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Family Files

Caregivers Can Manage Stress with Self-Care

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If you are in the habit of reading this blog, you know that I have written several times about the topic of caregiving. Having worked with older adults and their caregivers in my former career "life" and continuing to provide programs for them, I feel that they are some of the most selfless, noble people I have ever known. Caregivers give of themselves without expecting anything in return, and they rarely think of themselves first.

Although there tends to be an average profile for caregivers, their population is greatly diverse representing both genders and all races, cultures and ages. It is a rewarding experience for most, but also has many challenges and burdens, which create great amounts of stress. Some of the typical signs of stress include:

  • Feelings of tension, tight muscles
  • Frequent headaches, body aches
  • Chronic physical ailments due to lowered immune system
  • Irritability
  • Depression and anxiety – associated symptoms
  • Apathy
  • Thoughts of intent

I have been doing research lately on formal caregivers or those that are paid to provide care either in the care receiver's home or in a long-term care facility. When pressures build up, these professionals can also exhibit those same signs of stress but can also:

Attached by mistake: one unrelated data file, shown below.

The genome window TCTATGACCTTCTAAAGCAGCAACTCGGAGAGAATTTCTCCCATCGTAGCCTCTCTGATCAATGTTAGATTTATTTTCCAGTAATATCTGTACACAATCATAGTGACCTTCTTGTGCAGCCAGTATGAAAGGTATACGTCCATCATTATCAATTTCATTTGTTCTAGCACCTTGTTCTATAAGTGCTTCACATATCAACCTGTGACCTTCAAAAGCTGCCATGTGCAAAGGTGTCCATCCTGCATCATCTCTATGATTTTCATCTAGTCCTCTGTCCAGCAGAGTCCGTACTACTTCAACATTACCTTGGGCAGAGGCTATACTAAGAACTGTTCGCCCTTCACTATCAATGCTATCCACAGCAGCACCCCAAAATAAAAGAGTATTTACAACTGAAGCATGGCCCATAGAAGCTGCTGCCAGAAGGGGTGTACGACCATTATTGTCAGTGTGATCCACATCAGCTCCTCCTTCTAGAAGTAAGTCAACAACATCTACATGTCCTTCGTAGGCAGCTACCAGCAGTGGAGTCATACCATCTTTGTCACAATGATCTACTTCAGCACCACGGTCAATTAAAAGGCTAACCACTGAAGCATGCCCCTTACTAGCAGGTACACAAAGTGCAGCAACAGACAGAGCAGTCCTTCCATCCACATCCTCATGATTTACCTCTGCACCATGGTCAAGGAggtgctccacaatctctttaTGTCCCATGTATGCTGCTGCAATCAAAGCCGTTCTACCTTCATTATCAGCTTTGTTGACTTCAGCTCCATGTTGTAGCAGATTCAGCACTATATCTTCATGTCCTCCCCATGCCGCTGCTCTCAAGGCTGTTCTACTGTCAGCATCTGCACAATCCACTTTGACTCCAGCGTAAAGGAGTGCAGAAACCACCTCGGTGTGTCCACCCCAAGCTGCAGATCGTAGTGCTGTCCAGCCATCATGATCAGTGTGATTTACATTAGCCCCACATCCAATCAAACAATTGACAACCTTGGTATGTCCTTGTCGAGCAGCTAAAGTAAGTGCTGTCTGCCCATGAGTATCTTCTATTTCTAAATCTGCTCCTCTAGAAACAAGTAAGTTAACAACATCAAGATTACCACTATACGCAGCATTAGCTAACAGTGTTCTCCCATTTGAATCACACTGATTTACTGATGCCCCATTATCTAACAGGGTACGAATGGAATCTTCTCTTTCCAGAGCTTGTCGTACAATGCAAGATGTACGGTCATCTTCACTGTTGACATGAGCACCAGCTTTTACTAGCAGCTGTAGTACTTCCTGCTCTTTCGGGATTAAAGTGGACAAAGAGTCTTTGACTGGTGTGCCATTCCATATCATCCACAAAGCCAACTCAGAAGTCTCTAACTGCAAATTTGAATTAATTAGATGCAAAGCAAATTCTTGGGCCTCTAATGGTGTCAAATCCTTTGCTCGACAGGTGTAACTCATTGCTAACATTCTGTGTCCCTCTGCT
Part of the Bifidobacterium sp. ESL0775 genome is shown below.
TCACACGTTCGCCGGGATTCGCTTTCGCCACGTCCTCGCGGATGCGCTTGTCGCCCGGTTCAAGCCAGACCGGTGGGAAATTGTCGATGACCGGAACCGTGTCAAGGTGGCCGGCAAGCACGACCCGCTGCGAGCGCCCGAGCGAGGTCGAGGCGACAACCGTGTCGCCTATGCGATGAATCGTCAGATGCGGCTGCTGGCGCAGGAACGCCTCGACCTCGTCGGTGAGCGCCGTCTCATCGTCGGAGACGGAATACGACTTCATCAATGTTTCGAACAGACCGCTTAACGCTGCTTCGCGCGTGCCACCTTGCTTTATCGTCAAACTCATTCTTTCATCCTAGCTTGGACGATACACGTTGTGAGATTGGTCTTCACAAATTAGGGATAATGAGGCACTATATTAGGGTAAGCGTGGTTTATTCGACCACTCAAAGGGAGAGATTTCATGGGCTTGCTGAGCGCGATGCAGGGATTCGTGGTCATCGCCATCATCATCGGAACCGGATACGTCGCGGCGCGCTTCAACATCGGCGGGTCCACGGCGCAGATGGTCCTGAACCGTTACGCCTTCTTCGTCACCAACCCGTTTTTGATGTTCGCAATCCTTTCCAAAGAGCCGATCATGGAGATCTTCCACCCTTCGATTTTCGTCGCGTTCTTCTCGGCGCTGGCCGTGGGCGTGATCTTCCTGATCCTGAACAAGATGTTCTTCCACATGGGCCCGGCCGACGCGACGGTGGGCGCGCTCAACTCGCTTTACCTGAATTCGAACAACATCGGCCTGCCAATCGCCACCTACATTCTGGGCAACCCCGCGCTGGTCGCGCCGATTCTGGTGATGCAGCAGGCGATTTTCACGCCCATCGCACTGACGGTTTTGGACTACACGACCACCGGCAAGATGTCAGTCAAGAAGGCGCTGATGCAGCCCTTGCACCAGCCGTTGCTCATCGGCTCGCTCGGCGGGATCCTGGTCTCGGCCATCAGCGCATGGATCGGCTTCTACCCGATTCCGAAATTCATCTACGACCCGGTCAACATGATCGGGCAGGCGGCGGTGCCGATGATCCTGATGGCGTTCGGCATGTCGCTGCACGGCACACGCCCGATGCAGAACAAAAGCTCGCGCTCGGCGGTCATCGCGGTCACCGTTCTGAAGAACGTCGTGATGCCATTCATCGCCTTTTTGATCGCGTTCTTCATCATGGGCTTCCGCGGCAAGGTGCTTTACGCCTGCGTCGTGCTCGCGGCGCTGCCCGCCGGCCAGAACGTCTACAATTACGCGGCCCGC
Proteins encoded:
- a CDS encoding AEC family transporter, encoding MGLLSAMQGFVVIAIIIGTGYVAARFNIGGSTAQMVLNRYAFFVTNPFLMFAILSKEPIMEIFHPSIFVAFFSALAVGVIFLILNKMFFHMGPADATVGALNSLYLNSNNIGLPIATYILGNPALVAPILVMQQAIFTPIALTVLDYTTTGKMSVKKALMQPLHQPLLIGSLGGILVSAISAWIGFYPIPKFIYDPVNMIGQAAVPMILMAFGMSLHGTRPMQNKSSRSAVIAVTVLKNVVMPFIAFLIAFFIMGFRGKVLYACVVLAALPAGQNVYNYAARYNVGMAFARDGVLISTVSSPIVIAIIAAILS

• Voice excessive complaints and blaming
  • Develop substance abuse or other compulsive/addictive behaviors
  • Receive unusual amounts of complaints from others
  • Become preoccupied
  • Exhibit poor self-care

These additional symptoms can be signs of compassion fatigue. Compassion fatigue occur when professional caregivers are unable to maintain emotional and physical health and well-being as a result of the work they do.

Bottom line is that caregiving can be difficult and stressful, whether you are paid or not. This stress needs to be managed or caregivers will experience burnout, which is a syndrome of mental, emotional, and physical depletion. Burnout interferes with a caregiver's ability to function and is the leading cause of nursing home placement of the care receivers. Good news is that there are ways to prevent and manage caregiver stress by practicing methods of self-care:

  • Practice relaxation techniques – deep breathing, meditation, music, etc.
  • Express feelings by talking with someone
  • Set realistic expectations about what caregiver and care receiver can do
  • Educate yourself on the care receiver's condition and skills needed to assist
  • Take care of your own physical needs – good sleep, meals and exercise
  • Accept help from others and don't be afraid to ask for help
  • Get respite care and take a breaks
  • Practice good communication and optimism

Some very helpful brochures developed by University of Illinois Extension educators from the Caregiving Relationships program are available and can be accessed online at

There is also an upcoming free webinar on  "Caregiver Self-Care" to be held on February 2 at 2:00. Anyone can register by going online to

Family Caregiver Alliance is also a great resource at along with AARP